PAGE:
Data consisted of a set of rankings of the 8 test pages, and a set of
selections from the total list of features. These are treated separately
in the present section. Table 1 shows the mean and raw scores obtained
by each of the pages in the ranking exercise. The Q column ranks pages
objectively according to the quantity of common/rare elements on the page,
i.e., Page D had a Q rank of 1, since it contained the maximum number
of most-common elements; Page A had a Q rank of 8 since it contained the
maximum number of least-common elements etc. Hence the Q column represents
what might be called the 'ranked continuum of commonality'. The mean user
ranking of each page is recorded in the M column. A Spearman's Rho (rank-order
correlation) indicates the correlation between Q score and user ranking
is statistically significant (r=0.95, d.f.=6, p<.01). In other words,
there is a very good fit (over 90% variance explained) between user preferences
and the presence or absence of common/rare elements.
Table 1: User Rankings for Test Pages
USERS' SELECTIONS OF TYPICAL ELEMENTS FOR A HOME PAGE
The second part of the survey consisted of subjects' ratings of the list of elements earlier found on 100 homepages. Subjects were instructed to select from the list those elements they believed should be on a typical personal homepage. In this way we were seeking to identify the level of agreement among users of the what constituted the typical element set (if any) of a personal home page independent of preference for a complete design. Subjects were not limited in their choices to any set amount and were free to add extra features or elements that they felt appropriate. Table 2 shows the elements that subjects selected in an ordered list from most to least selected, and a comparison of occurrence rates (expressed as percentages) of these selections with the frequency of occurrence in the initial sampling.
* /** Denotes inclusion in the most-used (M) /least-used element (L) exercise. Table 2. Subjects selections of appropriate features and original sample findings.While the subjects ratings for use of Table of Contents is noticeably higher that its occurrence in typical pages in our original sample, there is a statistically significant positive correlation between features selected by the subjects and the frequency of features that appear on existing pages (Pearson's product moment coefficient, r=0.56, d.f.=21, p<.01). From this we may conclude that users' ideas of what a personal home page should contain are broadly agreed upon, and that these ratings reflect existing home page contents on the Web.
Personal home pages on the web seem to have evolved very quickly into a standard form that share many common elements and features. This commonality is expected by users and there is very broad agreement between users in this sample as to what a home page should contain. Added to this, users' preferences for home page designs correlate positively with the presence or absence of these key common elements. The present data are constrained by our original sample and the use of local respondents thus a necessary next step is to widen the selection of both sample. However, the shared matching of expectation and preference across this community of users suggests that the personal home page might be the first unique digital information genre. If so, then genre emergence can be seen as more rapid than previously thought from studies in the paper and verbal discourse domain. Indeed, it may be possible to study genre formation in real-time in digital environments. Further studies are warranted of other potential genres and their formation speed.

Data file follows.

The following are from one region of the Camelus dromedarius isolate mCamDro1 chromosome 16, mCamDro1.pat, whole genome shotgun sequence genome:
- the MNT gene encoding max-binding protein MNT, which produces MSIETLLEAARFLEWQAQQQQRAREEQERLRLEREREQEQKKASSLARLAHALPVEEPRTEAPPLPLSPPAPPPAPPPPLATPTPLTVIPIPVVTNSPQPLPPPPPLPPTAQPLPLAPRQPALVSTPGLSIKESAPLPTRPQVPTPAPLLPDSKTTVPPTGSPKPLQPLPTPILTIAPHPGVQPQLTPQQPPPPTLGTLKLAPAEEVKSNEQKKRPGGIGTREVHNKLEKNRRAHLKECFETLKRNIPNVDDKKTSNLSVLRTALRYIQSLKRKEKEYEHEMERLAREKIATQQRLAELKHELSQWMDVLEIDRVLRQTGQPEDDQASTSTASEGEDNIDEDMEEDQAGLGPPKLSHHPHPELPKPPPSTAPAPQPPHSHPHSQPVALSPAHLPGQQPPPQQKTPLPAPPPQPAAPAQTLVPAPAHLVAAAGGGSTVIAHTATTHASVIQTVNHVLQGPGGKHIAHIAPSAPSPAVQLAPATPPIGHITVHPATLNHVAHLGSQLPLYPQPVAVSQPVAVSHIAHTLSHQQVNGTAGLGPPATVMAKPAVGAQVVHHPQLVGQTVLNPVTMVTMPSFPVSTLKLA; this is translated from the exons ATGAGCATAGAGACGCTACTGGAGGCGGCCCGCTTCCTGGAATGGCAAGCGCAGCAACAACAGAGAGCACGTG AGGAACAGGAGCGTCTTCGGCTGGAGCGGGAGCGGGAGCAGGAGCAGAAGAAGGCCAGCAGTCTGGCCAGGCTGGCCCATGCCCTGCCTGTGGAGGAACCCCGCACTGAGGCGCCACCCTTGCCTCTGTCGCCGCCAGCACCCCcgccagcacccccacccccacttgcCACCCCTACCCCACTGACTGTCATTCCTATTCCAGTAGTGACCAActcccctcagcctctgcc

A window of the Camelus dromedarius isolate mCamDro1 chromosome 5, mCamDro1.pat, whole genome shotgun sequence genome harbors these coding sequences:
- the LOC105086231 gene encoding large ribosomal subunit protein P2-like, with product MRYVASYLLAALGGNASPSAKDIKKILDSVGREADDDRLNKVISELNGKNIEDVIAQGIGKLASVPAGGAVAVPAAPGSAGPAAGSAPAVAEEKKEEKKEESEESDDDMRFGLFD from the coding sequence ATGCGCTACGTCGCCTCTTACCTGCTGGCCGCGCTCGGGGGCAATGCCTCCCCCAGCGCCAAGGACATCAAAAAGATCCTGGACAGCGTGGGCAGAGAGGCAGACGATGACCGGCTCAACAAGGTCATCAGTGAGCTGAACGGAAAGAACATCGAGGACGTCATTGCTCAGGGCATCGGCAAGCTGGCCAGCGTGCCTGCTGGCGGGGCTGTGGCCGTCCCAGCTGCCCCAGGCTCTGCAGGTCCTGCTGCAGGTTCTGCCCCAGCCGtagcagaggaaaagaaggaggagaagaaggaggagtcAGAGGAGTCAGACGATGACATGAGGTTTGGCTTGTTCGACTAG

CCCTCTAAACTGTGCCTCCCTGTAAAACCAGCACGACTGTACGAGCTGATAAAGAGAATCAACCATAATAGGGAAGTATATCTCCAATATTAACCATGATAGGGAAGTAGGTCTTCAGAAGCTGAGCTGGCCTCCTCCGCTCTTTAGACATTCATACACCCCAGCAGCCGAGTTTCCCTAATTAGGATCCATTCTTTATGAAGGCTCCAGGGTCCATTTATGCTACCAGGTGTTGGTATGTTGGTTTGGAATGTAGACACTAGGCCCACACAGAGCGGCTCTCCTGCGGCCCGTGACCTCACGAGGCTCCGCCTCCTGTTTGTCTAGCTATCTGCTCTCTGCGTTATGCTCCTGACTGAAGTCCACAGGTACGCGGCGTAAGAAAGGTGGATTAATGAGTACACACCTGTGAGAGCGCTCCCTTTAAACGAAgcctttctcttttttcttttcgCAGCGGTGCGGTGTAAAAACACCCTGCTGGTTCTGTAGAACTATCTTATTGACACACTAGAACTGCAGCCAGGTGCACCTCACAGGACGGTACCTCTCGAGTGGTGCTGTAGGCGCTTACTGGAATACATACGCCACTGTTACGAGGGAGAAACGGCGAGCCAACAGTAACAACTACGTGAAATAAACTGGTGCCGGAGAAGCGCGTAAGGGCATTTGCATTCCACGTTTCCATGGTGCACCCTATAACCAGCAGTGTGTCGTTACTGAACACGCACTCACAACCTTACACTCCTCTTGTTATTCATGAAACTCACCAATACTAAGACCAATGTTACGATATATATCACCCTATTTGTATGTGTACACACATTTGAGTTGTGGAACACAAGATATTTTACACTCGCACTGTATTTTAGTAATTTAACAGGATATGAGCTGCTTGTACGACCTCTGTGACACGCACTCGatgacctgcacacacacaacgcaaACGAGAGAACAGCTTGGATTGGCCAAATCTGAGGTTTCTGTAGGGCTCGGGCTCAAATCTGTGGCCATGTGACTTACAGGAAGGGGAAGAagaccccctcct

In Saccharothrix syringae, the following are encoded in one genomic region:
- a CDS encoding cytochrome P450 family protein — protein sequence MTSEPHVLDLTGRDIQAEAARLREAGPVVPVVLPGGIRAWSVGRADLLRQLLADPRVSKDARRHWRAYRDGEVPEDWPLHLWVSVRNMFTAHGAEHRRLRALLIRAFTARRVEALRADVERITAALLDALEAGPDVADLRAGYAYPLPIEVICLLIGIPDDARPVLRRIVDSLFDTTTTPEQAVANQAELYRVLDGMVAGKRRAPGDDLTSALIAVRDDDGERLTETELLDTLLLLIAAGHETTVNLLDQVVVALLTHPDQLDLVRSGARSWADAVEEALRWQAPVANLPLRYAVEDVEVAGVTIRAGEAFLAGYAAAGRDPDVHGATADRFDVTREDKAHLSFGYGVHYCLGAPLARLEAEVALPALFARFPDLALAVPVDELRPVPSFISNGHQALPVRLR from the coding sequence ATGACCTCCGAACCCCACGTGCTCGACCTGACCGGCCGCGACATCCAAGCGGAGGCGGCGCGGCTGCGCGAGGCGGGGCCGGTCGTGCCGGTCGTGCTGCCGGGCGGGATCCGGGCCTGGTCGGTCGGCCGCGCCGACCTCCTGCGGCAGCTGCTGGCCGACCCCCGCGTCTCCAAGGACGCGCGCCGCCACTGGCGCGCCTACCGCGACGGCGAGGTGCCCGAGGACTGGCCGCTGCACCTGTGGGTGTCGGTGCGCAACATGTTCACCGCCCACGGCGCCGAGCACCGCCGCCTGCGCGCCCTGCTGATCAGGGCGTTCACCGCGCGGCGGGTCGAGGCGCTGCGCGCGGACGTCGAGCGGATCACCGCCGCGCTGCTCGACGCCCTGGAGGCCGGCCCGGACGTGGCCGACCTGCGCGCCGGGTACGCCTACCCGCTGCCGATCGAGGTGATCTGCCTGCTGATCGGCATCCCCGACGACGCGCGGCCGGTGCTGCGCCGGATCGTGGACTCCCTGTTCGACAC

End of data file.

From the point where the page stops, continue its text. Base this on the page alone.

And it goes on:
Bazerman, C. (1988) Shaping Written Knowledge. The Genre and Activity of the Experimental Article in Science. Madison WI: University of Wisconsin Press. Dillon, A. and Vaughan, M. (1997) "It's the journey and the destination": shape and the emergent property of genre in evaluating digital documents. New Review of Hypermedia & Multimedia, 3, 91-106. van Dijk, T.A. and Kintsch, W. (1983) Strategies of Discourse Comprehension. London: Academic Press Orlikowski, W. and Yates, J. (1994) Genre repertoire: the structuring of communicative practices in Organizations. Administrative Science Quarterly, 39, 4. 542-574. Reiffel, E. (1999) The genre of mathematics writing and it's implications for digital documents. In Proc. of the 32nd Annual Hawaii International Conference on System Sciences. Los Alamitos, CA: IEEE Computer Society (published on CD-ROM) Watters. C. and Shepherd, M. (1997) The digital broadsheet: an evolving genre. Proc. of the 30th Annual Hawaii International Conference on System Sciences. Los Alamitos, CA: IEEE Computer Society Press 22-29.
The authors would like to thank Don Kraft for constructive comments and suggestions for improving the manuscript and encouraging us to submit the paper for publication.